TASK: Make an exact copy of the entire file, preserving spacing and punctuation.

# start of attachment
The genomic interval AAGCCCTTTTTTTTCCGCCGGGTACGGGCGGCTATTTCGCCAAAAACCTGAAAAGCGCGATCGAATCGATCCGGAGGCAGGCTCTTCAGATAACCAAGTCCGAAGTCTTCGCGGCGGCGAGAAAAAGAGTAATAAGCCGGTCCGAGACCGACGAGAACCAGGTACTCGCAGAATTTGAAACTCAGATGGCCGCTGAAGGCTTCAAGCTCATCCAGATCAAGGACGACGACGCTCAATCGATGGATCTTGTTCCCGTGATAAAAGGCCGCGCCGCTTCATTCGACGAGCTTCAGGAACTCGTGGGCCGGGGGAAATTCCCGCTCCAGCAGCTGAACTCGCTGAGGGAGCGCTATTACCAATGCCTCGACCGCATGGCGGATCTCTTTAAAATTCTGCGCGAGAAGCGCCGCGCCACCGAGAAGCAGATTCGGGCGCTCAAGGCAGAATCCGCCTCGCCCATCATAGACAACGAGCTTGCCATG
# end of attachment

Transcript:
The genomic interval AAGCCCTTTTTTTTCCGCCGGGTACGGGCGGCTATTTCGCCAAAAACCTGAAAAGCGCGATCGAATCGATCCGGAGGCAGGCTCTTCAGATAACCAAGTCCGAAGTCTTCGCGGCGGCGAGAAAAAGAGTAATAAGCCGGTCCGAGACCGACGAGAACCAGGTACTCGCAGAATTTGAAACTCAGATGGCCGCTGAAGGCTTCAAGCTCATCCAGATCAAGGACGACGACGCTCAATCGATGGATCTTGTTCCCGTGATAAAAGGCCGCGCCGCTTCATTCGACGAGCTTCAGGAACTCGTGGGCCGGGGGAAATTCCCGCTCCAGCAGCTGAACTCGCTGAGGGAGCGCTATTACCAATGCCTCGACCGCATGGCGGATCTCTTTAAAATTCTGCGCGAGAAGCGCCGCGCCACCGAGAAGCAGATTCGGGCGCTCAAGGCAGAATCCGCCTCGCCCATCATAGACAACGAGCTTGCCATG